Oxygen (O2) and carbon monoxide (CO) are produced in combustion reactions and are important gas species, which are closely related to combustion efficiency and production of air pollutants. O2 generates thermal nitrogen oxide (NOx) by reacting with nitrogen in the air at high temperatures, and the presence of excess O2 also affects the energy efficiency as a result of increasing exhaust heat energy. CO is generally well-known for being a toxic gas and is a crucial gas species produced by incomplete combustion. However, it is difficult to measure O2 and CO level variations in a huge combustion system, such as used in steel annealing and power plant boilers, because of their harsh environment. Therefore, as a multi-species measurement technique, which is non-intrusive and has a high sensitivity and high response, tunable diode laser absorption spectroscopy was chosen as the optical method used to measure O2 and CO concentrations in exhaust gases. In this study, experiments were carried out to measure the O2 and CO concentrations in an electrical furnace and a combustion system using direct absorption spectroscopy and wavelength modulation spectroscopy. The measured results were compared to those of a gas analyzer of the electrochemical sensor type. The O2 and CO concentrations were measured in the exhaust gas produced from methane/air flame through adjustment of the equivalence ratio to form both fuel-lean and fuel-rich conditions. To measure the O2 and CO concentrations precisely and without interference from other combustion products, visible and near-infrared wavelength regions at 760.8 and 2325.2 nm were selected, respectively.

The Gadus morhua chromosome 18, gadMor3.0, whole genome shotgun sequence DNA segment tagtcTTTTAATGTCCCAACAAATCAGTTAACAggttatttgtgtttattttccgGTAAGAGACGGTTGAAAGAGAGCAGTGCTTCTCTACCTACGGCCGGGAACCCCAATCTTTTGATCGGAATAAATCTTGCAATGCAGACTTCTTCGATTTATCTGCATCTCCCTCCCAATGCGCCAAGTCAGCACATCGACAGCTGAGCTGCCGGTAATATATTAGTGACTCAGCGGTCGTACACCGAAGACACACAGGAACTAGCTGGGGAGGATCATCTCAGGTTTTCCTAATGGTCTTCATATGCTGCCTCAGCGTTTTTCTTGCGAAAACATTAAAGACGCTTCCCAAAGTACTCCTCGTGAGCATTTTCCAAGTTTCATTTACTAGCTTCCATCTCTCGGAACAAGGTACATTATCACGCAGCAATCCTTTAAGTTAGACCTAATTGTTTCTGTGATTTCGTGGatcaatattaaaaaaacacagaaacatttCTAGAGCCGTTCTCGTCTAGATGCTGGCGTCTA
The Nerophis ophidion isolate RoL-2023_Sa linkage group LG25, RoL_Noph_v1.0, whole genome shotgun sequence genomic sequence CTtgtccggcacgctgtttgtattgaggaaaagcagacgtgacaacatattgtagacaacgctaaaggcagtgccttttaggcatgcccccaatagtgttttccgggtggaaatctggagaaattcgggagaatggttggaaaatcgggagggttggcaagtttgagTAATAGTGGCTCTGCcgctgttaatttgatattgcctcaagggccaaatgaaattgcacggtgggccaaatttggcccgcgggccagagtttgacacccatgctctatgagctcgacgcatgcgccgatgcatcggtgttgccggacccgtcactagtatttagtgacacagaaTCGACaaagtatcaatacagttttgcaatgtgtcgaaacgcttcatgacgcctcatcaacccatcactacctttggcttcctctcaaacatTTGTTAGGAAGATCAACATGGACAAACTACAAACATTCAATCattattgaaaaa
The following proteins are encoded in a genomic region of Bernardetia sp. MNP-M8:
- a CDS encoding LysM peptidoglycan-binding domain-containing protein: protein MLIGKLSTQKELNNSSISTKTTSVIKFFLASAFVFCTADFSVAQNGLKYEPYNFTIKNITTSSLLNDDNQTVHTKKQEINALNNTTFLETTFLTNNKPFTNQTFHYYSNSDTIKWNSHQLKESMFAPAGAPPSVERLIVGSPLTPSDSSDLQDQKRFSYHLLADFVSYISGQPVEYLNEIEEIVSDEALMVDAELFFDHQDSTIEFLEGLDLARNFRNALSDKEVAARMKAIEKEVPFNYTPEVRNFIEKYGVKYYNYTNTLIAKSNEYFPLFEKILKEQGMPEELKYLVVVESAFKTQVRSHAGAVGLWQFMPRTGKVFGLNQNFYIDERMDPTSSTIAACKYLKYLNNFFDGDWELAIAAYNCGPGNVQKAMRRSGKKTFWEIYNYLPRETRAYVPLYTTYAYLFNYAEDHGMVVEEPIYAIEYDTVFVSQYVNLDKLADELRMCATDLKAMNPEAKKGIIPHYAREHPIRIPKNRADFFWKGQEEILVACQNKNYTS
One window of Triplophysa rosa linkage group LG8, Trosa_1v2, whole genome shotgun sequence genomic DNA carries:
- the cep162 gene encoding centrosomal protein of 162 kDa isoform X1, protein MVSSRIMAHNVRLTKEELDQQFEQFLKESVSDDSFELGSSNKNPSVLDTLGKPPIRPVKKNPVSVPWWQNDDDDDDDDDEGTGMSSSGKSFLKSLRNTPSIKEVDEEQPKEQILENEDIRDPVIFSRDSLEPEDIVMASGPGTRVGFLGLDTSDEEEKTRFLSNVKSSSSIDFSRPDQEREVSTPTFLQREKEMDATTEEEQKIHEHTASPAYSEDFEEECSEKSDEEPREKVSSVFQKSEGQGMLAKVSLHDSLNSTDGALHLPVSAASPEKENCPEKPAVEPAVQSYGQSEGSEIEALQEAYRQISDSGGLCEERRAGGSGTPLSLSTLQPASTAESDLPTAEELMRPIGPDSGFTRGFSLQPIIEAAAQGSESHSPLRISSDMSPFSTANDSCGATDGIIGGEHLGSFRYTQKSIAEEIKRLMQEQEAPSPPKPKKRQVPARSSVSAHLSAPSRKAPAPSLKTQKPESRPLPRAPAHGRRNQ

|Number of pages||8|
|Journal||Energy and Fuels|
|Publication status||Published - 2020 Mar 19|
Bibliographical noteFunding Information:
This study was supported by the Korea Institute of Energy Technology Evaluation and Planning (KETEP) and the Ministry of Trade, Industry and Energy (MOTIE) of the Republic of Korea (20181110100320).
Copyright © 2020 American Chemical Society
All Science Journal Classification (ASJC) codes
- Chemical Engineering(all)
- Fuel Technology
- Energy Engineering and Power Technology